Work is to be performed in Orlando, FL, with an estimated completion date of Sept 30/13. There’s only one maker of Hellfire missiles; 1 bid was solicited by the U.S. Army’s AMCOM Contracting Center at Redstone Arsenal, AL, with 1 bid received (W31P4Q-08-C-0361).
April 29/10: Alliant Techsystems announces $32 million in follow-on production sub-contracts from Lockheed Martin for about 7,100 Hellfire II missile rocket motors, and 2,200 AGM-114N metal augmented charge (thermobaric) warheads. The motors and warheads will be built at its manufacturing facility in Rocket Center, WVA.
ATK was awarded the HELLFIRE II baseline sub-contract in November 2008 to produce and deliver rocket motors and warheads. This represents the first option, with deliveries scheduled to run from April 2011 – July 2012. A second option could be awarded in late 2010. Dating back to HELLFIRE I in the 1980s, ATK has produced nearly 80,000 HELLFIRE rocket motors and over 6,400 MAC warheads. In addition, ATK manufactures the copper liner for the AGM-114K’s main shaped-charge high-explosive anti-tank (HEAT) warhead.
April 8/10: Lockheed Martin announces success in its 1st live warhead proof-of-principle (POP) flight test, conducted at Eglin Air Force Base, FL. The test featured a lock-on-after-launch engagement of a stationary target board at 1.6 miles/ 2.5 km, launched with a low trajectory suitable for a military operation in urban terrain. The multi-purpose, multi-stage warhead was set with a delayed fuze that allows the missile to penetrate the target before detonating.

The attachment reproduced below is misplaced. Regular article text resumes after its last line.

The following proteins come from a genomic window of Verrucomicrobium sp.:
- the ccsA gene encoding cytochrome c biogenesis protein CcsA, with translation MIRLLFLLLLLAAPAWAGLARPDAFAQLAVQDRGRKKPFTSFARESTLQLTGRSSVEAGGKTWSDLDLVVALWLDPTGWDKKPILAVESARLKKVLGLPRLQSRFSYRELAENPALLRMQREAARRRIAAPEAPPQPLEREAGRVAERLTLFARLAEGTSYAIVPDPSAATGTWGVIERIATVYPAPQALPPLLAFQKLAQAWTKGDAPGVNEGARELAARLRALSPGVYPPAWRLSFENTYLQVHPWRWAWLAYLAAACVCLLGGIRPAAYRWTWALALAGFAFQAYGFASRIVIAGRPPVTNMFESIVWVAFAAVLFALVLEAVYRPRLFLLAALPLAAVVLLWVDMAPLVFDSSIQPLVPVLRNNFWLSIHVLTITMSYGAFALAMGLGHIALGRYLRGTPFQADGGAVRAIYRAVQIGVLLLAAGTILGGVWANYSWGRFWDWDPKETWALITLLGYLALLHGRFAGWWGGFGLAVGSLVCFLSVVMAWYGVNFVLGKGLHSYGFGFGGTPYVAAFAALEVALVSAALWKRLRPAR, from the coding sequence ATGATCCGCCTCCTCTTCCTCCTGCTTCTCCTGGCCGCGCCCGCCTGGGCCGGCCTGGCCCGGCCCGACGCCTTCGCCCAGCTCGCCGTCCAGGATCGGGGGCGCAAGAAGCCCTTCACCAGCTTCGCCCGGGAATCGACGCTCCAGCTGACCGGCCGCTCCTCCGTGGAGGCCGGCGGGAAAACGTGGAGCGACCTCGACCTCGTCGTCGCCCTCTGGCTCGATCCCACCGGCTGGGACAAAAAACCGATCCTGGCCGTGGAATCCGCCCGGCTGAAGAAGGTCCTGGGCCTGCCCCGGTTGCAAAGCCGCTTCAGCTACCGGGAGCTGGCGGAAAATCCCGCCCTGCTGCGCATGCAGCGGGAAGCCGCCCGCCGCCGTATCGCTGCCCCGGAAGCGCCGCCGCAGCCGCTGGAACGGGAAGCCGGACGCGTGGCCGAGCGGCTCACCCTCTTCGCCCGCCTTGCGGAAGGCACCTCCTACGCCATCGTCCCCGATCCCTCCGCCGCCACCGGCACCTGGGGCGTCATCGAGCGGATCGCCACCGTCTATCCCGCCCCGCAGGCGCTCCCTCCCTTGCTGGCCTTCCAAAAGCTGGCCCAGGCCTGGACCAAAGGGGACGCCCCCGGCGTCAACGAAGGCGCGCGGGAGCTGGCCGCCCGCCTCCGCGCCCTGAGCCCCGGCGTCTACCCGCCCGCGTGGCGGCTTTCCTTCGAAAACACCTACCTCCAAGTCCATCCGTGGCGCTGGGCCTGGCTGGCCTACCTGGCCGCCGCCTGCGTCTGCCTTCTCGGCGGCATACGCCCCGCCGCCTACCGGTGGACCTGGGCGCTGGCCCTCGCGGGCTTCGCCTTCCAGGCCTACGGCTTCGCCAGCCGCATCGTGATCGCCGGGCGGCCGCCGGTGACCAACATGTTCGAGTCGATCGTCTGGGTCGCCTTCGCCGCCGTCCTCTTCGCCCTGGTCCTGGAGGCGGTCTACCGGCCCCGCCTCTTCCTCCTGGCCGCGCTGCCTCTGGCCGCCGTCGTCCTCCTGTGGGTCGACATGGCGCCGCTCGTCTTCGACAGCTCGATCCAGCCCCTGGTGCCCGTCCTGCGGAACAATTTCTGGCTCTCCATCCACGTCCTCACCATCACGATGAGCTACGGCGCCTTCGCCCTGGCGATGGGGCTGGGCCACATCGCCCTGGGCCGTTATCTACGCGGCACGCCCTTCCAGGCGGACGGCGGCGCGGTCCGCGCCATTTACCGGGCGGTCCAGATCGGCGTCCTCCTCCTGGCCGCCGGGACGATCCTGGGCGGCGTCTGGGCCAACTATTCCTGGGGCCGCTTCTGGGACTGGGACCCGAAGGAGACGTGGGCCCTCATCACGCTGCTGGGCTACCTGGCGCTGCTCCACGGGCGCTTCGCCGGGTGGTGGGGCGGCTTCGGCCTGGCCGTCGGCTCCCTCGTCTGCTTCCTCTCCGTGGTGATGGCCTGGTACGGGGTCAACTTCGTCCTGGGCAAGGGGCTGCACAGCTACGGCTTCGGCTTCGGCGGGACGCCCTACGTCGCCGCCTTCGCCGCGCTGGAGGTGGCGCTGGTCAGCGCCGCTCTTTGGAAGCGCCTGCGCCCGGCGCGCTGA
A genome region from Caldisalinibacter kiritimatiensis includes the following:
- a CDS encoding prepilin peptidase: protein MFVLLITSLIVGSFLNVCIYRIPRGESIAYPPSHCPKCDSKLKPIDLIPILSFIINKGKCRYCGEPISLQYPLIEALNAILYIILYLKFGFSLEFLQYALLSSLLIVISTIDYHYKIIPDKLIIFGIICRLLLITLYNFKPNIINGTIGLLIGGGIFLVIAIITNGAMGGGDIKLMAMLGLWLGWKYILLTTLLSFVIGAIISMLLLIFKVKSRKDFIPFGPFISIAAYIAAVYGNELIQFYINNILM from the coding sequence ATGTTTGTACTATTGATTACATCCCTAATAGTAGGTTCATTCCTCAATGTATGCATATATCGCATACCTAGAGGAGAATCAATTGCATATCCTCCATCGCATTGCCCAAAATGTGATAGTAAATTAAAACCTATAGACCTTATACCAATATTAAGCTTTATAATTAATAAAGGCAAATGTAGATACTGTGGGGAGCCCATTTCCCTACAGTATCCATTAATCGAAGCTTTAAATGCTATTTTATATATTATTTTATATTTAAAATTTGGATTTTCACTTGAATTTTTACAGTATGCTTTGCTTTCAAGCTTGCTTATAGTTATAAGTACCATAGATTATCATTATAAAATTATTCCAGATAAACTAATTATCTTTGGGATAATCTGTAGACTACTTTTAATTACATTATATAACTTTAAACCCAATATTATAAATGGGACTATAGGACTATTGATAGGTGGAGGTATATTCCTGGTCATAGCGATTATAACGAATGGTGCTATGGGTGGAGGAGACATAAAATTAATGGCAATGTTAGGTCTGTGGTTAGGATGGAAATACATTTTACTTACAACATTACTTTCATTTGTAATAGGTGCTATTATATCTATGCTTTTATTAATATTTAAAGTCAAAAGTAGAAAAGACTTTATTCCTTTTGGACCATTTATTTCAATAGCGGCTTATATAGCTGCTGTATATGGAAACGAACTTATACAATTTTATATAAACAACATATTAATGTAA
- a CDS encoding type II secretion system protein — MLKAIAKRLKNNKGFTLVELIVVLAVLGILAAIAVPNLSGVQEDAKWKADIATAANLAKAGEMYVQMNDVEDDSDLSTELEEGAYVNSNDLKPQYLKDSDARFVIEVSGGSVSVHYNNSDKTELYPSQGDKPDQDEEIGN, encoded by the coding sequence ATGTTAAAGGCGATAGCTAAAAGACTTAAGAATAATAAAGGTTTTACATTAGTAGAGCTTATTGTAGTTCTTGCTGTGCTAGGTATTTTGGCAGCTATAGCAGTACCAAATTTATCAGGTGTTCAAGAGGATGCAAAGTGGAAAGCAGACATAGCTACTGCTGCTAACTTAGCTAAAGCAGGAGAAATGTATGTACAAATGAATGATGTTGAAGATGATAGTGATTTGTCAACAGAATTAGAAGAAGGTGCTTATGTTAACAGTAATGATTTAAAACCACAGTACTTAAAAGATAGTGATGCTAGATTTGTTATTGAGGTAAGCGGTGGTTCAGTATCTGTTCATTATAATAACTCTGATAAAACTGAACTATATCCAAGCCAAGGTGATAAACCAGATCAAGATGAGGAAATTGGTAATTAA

The AGM-114R’s multi-purpose warhead and electronic safe, arm and fire, or (ESAF) module were the critical technologies being tested.
March 26/10: Hellfire Systems in Orlando, FL received a $268.75 million firm-fixed-price contract modification, exercising FY 2010 options for 3,955 Hellfire II missiles. Work is to be performed in Orlando, FL, with an estimated completion date of Sept 30/13. US Army Contracting Command, AMCOM Contracting Center, Redstone Arsenal, AL manages the contract (W31P4Q-08-C-0361).
Feb 18/10: The US Army announces that its MQ-1C ER/MP UAV has successfully completed a series of tests with a HELLFIRE II UAS missile variant, whose 360-degree targeting ability allows UAVs that lack a helicopter’s instant maneuverability to put missiles on target faster. Testing began on Nov 22/09, and took place at Naval Air Weapons Station, China Lake, CA, following cooperation from General Atomics-Aeronautical Systems, Inc.’s Software Integration Laboratory, the company’s El Mirage Flight Test Facility in El Mirage, CA, and Edwards Air Force Base, CA.